The Walrus Talks is a national series of events about Canada and its place in the world. Each event offers thoughtful, inspiring thinking from scholars, writers, performers, scientists, artists, and business leaders.
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General Admission: $15
Canadian Museum of History
100 Laurier Street
Exploring Indigenous life in Canada’s cities through culture, business, politics, and more.
- Douglas Cardinal, architect
- Elizabeth Fast, assistant professor in the Department of Applied Human Sciences, Concordia University
- Robert Jago, writer
- Dr. Donna May Kimmaliardjuk, resident cardiac surgeon, University of Ottawa Heart Institute
- Verna McGregor, Algonquin Anishinabekwe, Grandmother
- Tanya Talaga, journalist and author
- Jeff Thomas, artist, independent curator
Douglas J. Cardinal was born in Calgary and studied architecture at the University of British Columbia before moving to Austin, Texas. He has received numerous awards including nineteen honorary doctorates, gold medals for architecture in Canada and Russia, and an award from UNESCO for best sustainable village. He was made an officer of the Order of Canada in 1989, and in 2006 the International Association of Architects declared him a World Master of Contemporary Architecture.
Elizabeth Fast is Métis from St. Francois Xavier, Manitoba. She has a PhD in Social Work from McGill University and was hired as a Strategic Hire for Indigenous Youth at Concordia University in 2015 as an Assistant Professor in the Department of Applied Human Sciences. From 2016-2017, Elizabeth served as the Special Advisor to the Provost on Indigenous Directions at Concordia. Before returning to school, Elizabeth worked with youth that were transitioning out of care from the child welfare system and as a social worker. Elizabeth is currently the principal investigator on a research grant that seeks to understand how “legacy education” can be used to strengthen cultural pride among urban Indigenous youth, and she is leading an action research project on improving child welfare services for Indigenous families in Montreal in partnership with the Native Women’s Shelter.
Robert Jago is a journalist and frequent contributor to The Walrus. He writes on issues of First Nations nationalism and identity, and on the relationship between First Nations people and the rest of Canada. Robert is a member of the Nooksack Indian Tribe and the Kwantlen First Nation. He is currently based in Montreal.
Dr. Donna May Kimmaliardjuk is a fourth-year cardiac surgery resident doctor at the University of Ottawa Heart Institute. She completed a Bachelor of Science (Honours) at Queen’s University and graduated from the University of Calgary’s medical school in 2014. She has been presented to the Senate and the House of Commons for becoming the first Nunavut land claims beneficiary to become an MD, and the first Inuk heart surgeon. She is also the 2018 Indspire award recipient for Inuit youth.
Elder Verna McGregor is from the Algonquin community of Kitigan Zibi Anishinabeg, approximately 120 kilometres north of Ottawa. Verna works at Minwaashin Lodge, an Aboriginal womenâs support centre located in Ottawa. Services and resources provided by Minwaashin Lodge assist in the empowerment of Aboriginal women who are leaving violence. Verna has remained firmly grounded in her community and nation by also being part of a group of traditional grandmothers (Kokomisag) and elders.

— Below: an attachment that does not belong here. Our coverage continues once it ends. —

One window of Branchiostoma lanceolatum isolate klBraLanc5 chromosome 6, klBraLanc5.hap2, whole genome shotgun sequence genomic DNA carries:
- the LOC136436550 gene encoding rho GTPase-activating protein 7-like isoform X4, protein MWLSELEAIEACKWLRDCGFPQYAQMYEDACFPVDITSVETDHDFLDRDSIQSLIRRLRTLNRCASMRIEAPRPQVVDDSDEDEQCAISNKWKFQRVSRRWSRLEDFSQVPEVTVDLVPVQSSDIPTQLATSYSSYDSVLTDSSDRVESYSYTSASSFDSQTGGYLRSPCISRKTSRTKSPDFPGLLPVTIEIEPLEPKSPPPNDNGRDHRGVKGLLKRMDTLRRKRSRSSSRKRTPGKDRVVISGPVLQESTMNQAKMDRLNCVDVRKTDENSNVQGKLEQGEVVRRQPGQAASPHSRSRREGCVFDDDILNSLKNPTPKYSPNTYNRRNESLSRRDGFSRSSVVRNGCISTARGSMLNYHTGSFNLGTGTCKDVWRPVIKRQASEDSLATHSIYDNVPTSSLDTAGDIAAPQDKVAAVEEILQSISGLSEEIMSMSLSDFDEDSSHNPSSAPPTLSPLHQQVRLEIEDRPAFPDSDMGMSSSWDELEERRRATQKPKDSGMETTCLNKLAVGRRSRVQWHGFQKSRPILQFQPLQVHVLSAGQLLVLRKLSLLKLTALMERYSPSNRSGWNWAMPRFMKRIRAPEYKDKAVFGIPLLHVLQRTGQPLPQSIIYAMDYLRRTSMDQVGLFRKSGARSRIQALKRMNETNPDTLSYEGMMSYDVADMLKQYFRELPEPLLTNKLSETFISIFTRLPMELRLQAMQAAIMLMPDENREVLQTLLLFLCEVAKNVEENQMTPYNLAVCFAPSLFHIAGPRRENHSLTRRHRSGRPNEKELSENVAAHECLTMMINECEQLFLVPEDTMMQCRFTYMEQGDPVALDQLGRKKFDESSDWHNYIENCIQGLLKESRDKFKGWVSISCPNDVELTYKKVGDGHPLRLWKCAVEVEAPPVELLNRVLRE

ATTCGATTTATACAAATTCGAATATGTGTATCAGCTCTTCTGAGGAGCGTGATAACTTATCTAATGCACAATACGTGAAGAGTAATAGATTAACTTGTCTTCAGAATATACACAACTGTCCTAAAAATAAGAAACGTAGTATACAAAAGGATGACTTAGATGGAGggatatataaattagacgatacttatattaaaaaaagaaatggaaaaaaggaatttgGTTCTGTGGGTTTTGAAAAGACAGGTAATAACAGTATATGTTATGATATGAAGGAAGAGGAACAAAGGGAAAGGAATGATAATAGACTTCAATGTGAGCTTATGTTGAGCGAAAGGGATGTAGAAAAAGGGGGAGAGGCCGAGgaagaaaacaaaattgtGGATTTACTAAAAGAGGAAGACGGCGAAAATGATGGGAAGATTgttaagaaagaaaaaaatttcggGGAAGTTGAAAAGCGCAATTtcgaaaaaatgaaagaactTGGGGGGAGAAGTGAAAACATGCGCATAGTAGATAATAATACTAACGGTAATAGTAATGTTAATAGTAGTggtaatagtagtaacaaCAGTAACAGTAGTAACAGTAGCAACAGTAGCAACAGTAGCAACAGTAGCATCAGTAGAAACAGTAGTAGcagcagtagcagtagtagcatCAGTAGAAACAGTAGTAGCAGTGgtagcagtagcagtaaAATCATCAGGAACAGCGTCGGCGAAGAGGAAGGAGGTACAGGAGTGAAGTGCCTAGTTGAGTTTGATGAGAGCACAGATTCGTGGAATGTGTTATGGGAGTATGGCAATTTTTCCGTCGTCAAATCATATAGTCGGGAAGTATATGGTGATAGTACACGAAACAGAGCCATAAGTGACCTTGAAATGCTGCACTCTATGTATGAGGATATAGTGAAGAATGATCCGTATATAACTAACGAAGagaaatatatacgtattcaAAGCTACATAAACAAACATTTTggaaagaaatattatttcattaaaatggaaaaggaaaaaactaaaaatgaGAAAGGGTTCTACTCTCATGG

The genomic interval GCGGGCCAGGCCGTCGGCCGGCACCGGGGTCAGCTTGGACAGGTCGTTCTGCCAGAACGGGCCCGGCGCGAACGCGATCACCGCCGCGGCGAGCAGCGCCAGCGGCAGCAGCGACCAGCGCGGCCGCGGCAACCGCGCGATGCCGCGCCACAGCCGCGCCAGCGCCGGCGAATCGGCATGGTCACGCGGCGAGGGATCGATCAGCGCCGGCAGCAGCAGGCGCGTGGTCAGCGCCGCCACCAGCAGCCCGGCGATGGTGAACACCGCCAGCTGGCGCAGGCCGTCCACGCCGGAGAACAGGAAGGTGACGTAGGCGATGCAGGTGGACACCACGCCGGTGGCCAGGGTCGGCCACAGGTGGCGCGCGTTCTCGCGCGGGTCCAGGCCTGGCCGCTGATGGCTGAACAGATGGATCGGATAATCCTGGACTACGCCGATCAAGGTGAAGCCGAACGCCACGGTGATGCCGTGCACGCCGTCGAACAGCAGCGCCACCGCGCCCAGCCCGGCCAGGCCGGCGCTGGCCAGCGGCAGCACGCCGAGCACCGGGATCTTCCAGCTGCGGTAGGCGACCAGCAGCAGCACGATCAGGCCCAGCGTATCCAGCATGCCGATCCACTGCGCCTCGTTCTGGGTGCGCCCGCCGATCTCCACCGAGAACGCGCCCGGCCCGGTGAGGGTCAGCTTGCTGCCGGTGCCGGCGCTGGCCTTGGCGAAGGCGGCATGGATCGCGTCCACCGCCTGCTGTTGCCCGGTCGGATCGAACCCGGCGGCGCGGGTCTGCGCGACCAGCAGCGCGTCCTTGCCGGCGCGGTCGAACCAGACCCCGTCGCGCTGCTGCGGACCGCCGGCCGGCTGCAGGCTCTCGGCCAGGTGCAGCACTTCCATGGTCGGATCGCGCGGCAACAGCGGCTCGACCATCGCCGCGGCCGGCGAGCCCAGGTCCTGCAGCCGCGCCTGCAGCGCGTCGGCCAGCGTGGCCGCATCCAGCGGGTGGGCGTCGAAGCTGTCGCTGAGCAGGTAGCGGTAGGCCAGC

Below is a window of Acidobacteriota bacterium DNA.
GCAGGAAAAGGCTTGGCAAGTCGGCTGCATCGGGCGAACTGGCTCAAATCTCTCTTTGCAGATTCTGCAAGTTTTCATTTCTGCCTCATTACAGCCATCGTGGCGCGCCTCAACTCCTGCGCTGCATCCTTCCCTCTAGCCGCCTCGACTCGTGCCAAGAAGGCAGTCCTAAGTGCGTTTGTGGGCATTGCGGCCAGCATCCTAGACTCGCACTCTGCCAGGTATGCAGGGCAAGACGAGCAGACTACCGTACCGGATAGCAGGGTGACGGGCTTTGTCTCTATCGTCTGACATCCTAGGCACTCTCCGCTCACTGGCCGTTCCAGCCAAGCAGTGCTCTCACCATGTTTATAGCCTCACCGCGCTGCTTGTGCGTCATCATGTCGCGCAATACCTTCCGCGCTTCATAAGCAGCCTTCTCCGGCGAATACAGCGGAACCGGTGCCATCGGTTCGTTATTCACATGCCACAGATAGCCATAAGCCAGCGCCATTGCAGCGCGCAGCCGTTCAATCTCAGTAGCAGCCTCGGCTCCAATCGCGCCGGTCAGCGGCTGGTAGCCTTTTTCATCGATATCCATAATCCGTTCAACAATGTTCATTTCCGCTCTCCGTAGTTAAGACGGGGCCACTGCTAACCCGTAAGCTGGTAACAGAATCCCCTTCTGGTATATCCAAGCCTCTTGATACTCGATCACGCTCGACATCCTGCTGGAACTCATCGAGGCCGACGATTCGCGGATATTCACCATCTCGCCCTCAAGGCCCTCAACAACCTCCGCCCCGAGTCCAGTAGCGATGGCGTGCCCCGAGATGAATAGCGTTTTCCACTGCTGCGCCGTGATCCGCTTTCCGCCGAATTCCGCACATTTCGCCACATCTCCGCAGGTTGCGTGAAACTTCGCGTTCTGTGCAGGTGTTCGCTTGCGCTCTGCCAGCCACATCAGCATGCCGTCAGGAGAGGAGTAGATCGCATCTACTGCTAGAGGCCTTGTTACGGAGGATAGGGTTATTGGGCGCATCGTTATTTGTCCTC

Tanya Talaga has been a journalist at the Toronto Star for twenty years, covering everything from general city news to education, national health care, foreign news, and Indigenous affairs. She has been nominated five times for the Michener Award in public service journalism and has been part of two National Newspaper Award-winning teams: in 2013, with a year-long project on the Rana Plaza disaster in Bangladesh; and in 2015 with Gone, a series of stories on missing and murdered Indigenous women and girls. Her first book, Seven Fallen Feathers: Racism, Death, and Hard Truths in a Northern City, won the 2018 RBC Taylor Prize for non-fiction. Tanya is of Polish and Indigenous descent. Her great-grandmother, Liz Gauthier, was a residential school survivor. Her great-grandfather, Russell Bowen, was an Ojibwe trapper and labourer, and her grandmother is a member of Fort William First Nation. Tanya is the 2017-2018 Atkinson Fellow in Public Policy.
Jeff Thomas is a self-taught, urban-based Iroquois artist, writer, public speaker, and curator. Jeff’s photo-based artworks can be found in major collections in Canada, the United States, and Europe. His recent solo shows have included A Necessary Fiction: My Conversation with George Hunter and Edward S. Curtis at the Art Gallery of Mississauga; The Dancing Grounds at Saskatoon’s Wanuskewin Heritage Park; A Necessary Fiction: My Conversation with Nicholas de Grandmaison at the University of Lethbridge Art Gallery; and Resistance Is NOT Futile at the Stephen Bulger Gallery in Toronto. Among his awards are the Canada Council’s Duke and Duchess of York Award in Photography, the City of Ottawa’s Karsh Award in photography, and the REVEAL Indigenous Art Award. In 2003, he was inducted to the Royal Canadian Academy of Art. Jeff lives in Ottawa.